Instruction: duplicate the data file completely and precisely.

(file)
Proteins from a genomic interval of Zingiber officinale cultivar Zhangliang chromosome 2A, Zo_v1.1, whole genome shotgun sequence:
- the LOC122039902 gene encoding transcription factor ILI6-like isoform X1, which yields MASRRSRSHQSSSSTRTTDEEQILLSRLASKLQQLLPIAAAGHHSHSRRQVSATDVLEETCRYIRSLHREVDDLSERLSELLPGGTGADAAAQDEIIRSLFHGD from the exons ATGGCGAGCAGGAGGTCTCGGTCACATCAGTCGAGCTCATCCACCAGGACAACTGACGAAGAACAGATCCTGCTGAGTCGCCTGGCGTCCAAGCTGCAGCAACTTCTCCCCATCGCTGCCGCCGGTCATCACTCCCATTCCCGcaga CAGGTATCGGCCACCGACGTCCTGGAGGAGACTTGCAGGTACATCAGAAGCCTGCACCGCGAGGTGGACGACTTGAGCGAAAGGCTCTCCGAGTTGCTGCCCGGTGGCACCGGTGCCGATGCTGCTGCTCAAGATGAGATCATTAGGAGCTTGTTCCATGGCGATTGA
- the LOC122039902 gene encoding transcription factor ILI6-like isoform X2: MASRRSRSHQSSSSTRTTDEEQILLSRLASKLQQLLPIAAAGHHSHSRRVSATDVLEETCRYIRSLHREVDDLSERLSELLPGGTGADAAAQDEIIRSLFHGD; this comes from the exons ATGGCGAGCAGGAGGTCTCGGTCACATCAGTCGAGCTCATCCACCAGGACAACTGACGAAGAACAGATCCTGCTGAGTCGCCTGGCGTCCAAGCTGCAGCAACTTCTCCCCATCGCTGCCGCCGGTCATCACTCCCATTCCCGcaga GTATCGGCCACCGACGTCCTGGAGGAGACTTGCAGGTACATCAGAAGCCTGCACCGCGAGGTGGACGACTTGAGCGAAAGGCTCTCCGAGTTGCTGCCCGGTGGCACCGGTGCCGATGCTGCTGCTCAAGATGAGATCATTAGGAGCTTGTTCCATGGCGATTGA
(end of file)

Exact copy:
Proteins from a genomic interval of Zingiber officinale cultivar Zhangliang chromosome 2A, Zo_v1.1, whole genome shotgun sequence:
- the LOC122039902 gene encoding transcription factor ILI6-like isoform X1, which yields MASRRSRSHQSSSSTRTTDEEQILLSRLASKLQQLLPIAAAGHHSHSRRQVSATDVLEETCRYIRSLHREVDDLSERLSELLPGGTGADAAAQDEIIRSLFHGD from the exons ATGGCGAGCAGGAGGTCTCGGTCACATCAGTCGAGCTCATCCACCAGGACAACTGACGAAGAACAGATCCTGCTGAGTCGCCTGGCGTCCAAGCTGCAGCAACTTCTCCCCATCGCTGCCGCCGGTCATCACTCCCATTCCCGcaga CAGGTATCGGCCACCGACGTCCTGGAGGAGACTTGCAGGTACATCAGAAGCCTGCACCGCGAGGTGGACGACTTGAGCGAAAGGCTCTCCGAGTTGCTGCCCGGTGGCACCGGTGCCGATGCTGCTGCTCAAGATGAGATCATTAGGAGCTTGTTCCATGGCGATTGA
- the LOC122039902 gene encoding transcription factor ILI6-like isoform X2: MASRRSRSHQSSSSTRTTDEEQILLSRLASKLQQLLPIAAAGHHSHSRRVSATDVLEETCRYIRSLHREVDDLSERLSELLPGGTGADAAAQDEIIRSLFHGD; this comes from the exons ATGGCGAGCAGGAGGTCTCGGTCACATCAGTCGAGCTCATCCACCAGGACAACTGACGAAGAACAGATCCTGCTGAGTCGCCTGGCGTCCAAGCTGCAGCAACTTCTCCCCATCGCTGCCGCCGGTCATCACTCCCATTCCCGcaga GTATCGGCCACCGACGTCCTGGAGGAGACTTGCAGGTACATCAGAAGCCTGCACCGCGAGGTGGACGACTTGAGCGAAAGGCTCTCCGAGTTGCTGCCCGGTGGCACCGGTGCCGATGCTGCTGCTCAAGATGAGATCATTAGGAGCTTGTTCCATGGCGATTGA